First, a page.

a security reporting tool fortify gave following report about the security bugs in our code.
if a Servlet fails to catch all exceptions, it might reveal debugging information that will help an adversary form a plan of attack
All top-level Servlet methods should catch Throwable, thereby minimizing the chance that the Servlet's error response
mechanism is invoked.
but didn't catching everything is a bad programming style.
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Joined: Aug 27, 2012
As a general rule yes but in this case if you don't catch everything then there is a good chance that the exception stack trace will be sent as the Servlet response (used to happen in Tomcat years ago but I don't know about the latest Tomcat) which could be classed as a security issue. If you catch everything then your exception handler should log the problem and forward the Servlet to some suitable error page. This way you give nothing away to the user other than to inform him there was a problem.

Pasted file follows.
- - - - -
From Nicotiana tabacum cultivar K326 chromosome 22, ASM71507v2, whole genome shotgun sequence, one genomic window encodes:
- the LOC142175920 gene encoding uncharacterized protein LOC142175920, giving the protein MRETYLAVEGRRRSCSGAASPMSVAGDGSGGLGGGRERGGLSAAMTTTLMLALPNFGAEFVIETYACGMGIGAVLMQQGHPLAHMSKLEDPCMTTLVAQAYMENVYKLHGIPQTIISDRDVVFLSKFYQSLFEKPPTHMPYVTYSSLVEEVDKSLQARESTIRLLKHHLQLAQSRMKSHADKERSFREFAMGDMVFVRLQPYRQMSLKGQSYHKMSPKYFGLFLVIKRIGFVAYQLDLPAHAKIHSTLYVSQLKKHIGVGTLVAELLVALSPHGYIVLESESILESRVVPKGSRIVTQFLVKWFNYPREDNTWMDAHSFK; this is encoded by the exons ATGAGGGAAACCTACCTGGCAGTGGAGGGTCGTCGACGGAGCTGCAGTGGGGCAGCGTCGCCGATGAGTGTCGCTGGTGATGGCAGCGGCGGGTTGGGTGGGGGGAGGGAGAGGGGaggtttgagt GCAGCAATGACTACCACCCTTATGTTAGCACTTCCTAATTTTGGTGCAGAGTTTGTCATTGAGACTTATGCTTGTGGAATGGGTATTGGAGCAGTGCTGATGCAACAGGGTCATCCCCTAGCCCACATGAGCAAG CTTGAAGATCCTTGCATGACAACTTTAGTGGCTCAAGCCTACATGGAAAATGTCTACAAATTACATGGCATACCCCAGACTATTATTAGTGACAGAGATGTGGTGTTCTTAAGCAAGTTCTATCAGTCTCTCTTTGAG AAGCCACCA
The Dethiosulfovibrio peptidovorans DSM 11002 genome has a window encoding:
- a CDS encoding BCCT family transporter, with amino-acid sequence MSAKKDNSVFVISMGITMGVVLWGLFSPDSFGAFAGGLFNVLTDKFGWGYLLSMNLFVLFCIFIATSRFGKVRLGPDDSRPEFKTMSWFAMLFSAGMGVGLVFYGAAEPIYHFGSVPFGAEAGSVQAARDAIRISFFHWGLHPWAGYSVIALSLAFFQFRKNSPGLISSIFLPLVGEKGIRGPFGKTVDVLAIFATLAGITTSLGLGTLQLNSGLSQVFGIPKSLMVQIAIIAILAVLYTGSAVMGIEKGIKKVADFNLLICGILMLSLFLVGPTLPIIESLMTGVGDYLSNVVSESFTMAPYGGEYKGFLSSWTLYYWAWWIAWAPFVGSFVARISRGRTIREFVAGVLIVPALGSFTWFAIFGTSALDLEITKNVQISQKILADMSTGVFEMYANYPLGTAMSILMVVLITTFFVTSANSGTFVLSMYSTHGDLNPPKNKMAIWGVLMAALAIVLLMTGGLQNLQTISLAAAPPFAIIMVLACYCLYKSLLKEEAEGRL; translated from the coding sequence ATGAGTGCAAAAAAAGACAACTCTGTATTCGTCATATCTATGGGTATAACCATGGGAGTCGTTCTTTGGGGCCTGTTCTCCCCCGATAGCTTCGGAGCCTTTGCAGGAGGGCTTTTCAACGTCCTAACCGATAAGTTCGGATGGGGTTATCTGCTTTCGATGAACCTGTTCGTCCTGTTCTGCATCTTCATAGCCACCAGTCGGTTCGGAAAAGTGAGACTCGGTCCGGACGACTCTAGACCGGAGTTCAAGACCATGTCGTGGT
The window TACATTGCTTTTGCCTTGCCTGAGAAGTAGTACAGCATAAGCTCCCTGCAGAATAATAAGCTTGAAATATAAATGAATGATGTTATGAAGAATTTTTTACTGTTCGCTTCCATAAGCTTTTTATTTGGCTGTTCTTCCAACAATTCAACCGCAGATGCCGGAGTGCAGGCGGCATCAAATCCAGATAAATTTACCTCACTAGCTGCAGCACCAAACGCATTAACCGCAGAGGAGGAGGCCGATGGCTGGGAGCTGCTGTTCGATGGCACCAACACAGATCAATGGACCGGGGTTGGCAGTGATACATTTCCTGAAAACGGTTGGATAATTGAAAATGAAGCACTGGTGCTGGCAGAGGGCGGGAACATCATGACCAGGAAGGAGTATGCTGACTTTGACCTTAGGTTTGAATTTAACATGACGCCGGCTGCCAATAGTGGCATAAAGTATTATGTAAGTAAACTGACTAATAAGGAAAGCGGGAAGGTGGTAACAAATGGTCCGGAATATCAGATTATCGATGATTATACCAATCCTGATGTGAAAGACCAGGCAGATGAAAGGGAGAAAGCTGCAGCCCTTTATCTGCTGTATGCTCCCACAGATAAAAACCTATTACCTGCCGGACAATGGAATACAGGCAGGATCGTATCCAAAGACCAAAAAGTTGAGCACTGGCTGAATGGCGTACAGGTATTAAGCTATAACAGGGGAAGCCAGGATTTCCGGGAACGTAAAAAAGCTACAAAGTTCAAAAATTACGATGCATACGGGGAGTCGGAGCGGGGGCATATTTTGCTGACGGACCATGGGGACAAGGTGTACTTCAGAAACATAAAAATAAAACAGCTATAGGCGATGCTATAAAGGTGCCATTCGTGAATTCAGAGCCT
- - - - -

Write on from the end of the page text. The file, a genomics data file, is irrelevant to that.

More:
Note - you are not ignoring the exception ( that would be bad) but you are handling it in a positive constructive manner.
Richard is right. You should catch all your possible bussiness exceptions and deal with them in the best way possible (maybe redirecting to an error page). For the runtime or unknown exceptions you can catch them in an aspect that will be applied it to all your classes instead of handling this in each class of your app. You can do this with AspectJ or Spring.
Actually, best practices are that servlets should not capture exceptions individually -- rather, an error handler can be established in the deployment descriptor that handles exceptions in a consistent manner.
Why cut and paste the same code into each and every servlet when a better mechanism exists?